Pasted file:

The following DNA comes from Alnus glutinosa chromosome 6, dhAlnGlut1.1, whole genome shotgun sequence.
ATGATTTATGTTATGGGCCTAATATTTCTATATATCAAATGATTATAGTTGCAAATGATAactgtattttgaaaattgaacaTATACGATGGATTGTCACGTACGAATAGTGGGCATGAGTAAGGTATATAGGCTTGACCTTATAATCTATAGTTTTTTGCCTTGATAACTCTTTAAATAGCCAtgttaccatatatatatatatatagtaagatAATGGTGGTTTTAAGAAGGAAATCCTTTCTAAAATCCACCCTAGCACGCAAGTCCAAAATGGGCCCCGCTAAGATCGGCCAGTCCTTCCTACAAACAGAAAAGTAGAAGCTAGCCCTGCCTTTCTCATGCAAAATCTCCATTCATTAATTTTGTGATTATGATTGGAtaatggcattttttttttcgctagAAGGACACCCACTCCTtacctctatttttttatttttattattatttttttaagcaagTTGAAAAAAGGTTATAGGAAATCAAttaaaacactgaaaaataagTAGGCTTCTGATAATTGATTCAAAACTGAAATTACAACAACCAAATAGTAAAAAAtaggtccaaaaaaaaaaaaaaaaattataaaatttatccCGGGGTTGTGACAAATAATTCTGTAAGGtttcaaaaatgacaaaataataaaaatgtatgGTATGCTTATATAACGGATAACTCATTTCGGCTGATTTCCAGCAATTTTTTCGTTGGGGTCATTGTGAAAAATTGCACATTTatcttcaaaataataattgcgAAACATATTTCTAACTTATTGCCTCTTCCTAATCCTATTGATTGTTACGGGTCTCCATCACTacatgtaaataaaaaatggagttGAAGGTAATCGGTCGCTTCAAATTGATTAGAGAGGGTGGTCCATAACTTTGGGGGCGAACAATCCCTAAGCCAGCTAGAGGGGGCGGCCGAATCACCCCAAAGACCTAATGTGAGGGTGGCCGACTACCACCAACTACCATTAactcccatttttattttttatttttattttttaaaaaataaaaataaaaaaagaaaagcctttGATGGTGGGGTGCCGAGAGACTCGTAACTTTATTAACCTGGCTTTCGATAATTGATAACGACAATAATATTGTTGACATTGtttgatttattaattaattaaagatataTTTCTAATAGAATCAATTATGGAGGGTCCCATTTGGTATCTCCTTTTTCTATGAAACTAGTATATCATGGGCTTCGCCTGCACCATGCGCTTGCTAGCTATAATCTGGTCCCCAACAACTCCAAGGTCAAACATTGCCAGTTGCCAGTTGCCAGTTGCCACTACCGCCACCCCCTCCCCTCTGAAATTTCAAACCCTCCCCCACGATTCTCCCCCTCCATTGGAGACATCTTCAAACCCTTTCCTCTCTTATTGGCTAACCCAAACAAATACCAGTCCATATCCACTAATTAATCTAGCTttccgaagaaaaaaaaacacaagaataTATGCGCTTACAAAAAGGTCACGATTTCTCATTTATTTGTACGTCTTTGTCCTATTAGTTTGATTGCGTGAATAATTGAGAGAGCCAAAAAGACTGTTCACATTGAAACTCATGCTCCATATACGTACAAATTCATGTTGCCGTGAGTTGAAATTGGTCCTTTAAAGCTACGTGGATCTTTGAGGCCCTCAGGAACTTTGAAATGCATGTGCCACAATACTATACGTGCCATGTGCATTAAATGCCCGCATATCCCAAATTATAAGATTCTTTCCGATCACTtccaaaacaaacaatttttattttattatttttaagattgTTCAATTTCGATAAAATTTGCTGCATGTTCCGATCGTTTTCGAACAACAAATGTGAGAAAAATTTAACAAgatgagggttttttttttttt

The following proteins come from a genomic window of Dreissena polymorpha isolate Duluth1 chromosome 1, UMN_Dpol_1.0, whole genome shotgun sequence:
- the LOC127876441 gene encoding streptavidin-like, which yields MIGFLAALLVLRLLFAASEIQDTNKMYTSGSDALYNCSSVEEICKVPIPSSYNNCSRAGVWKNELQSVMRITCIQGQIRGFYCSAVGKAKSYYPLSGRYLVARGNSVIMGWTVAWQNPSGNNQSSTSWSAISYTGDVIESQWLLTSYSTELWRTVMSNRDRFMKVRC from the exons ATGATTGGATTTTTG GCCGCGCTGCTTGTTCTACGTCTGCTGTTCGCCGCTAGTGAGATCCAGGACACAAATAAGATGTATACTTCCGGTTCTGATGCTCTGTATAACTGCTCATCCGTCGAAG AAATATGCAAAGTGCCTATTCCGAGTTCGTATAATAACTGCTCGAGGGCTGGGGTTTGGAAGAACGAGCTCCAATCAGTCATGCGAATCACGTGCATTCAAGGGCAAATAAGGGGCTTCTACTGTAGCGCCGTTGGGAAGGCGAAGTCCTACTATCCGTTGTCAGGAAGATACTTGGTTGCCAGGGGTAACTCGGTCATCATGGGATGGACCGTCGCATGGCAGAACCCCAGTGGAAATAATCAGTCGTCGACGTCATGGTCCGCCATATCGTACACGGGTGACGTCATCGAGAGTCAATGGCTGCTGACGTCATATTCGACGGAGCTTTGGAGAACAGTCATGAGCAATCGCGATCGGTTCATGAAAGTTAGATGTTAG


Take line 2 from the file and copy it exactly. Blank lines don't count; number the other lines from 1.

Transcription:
ATGATTTATGTTATGGGCCTAATATTTCTATATATCAAATGATTATAGTTGCAAATGATAactgtattttgaaaattgaacaTATACGATGGATTGTCACGTACGAATAGTGGGCATGAGTAAGGTATATAGGCTTGACCTTATAATCTATAGTTTTTTGCCTTGATAACTCTTTAAATAGCCAtgttaccatatatatatatatatagtaagatAATGGTGGTTTTAAGAAGGAAATCCTTTCTAAAATCCACCCTAGCACGCAAGTCCAAAATGGGCCCCGCTAAGATCGGCCAGTCCTTCCTACAAACAGAAAAGTAGAAGCTAGCCCTGCCTTTCTCATGCAAAATCTCCATTCATTAATTTTGTGATTATGATTGGAtaatggcattttttttttcgctagAAGGACACCCACTCCTtacctctatttttttatttttattattatttttttaagcaagTTGAAAAAAGGTTATAGGAAATCAAttaaaacactgaaaaataagTAGGCTTCTGATAATTGATTCAAAACTGAAATTACAACAACCAAATAGTAAAAAAtaggtccaaaaaaaaaaaaaaaaattataaaatttatccCGGGGTTGTGACAAATAATTCTGTAAGGtttcaaaaatgacaaaataataaaaatgtatgGTATGCTTATATAACGGATAACTCATTTCGGCTGATTTCCAGCAATTTTTTCGTTGGGGTCATTGTGAAAAATTGCACATTTatcttcaaaataataattgcgAAACATATTTCTAACTTATTGCCTCTTCCTAATCCTATTGATTGTTACGGGTCTCCATCACTacatgtaaataaaaaatggagttGAAGGTAATCGGTCGCTTCAAATTGATTAGAGAGGGTGGTCCATAACTTTGGGGGCGAACAATCCCTAAGCCAGCTAGAGGGGGCGGCCGAATCACCCCAAAGACCTAATGTGAGGGTGGCCGACTACCACCAACTACCATTAactcccatttttattttttatttttattttttaaaaaataaaaataaaaaaagaaaagcctttGATGGTGGGGTGCCGAGAGACTCGTAACTTTATTAACCTGGCTTTCGATAATTGATAACGACAATAATATTGTTGACATTGtttgatttattaattaattaaagatataTTTCTAATAGAATCAATTATGGAGGGTCCCATTTGGTATCTCCTTTTTCTATGAAACTAGTATATCATGGGCTTCGCCTGCACCATGCGCTTGCTAGCTATAATCTGGTCCCCAACAACTCCAAGGTCAAACATTGCCAGTTGCCAGTTGCCAGTTGCCACTACCGCCACCCCCTCCCCTCTGAAATTTCAAACCCTCCCCCACGATTCTCCCCCTCCATTGGAGACATCTTCAAACCCTTTCCTCTCTTATTGGCTAACCCAAACAAATACCAGTCCATATCCACTAATTAATCTAGCTttccgaagaaaaaaaaacacaagaataTATGCGCTTACAAAAAGGTCACGATTTCTCATTTATTTGTACGTCTTTGTCCTATTAGTTTGATTGCGTGAATAATTGAGAGAGCCAAAAAGACTGTTCACATTGAAACTCATGCTCCATATACGTACAAATTCATGTTGCCGTGAGTTGAAATTGGTCCTTTAAAGCTACGTGGATCTTTGAGGCCCTCAGGAACTTTGAAATGCATGTGCCACAATACTATACGTGCCATGTGCATTAAATGCCCGCATATCCCAAATTATAAGATTCTTTCCGATCACTtccaaaacaaacaatttttattttattatttttaagattgTTCAATTTCGATAAAATTTGCTGCATGTTCCGATCGTTTTCGAACAACAAATGTGAGAAAAATTTAACAAgatgagggttttttttttttt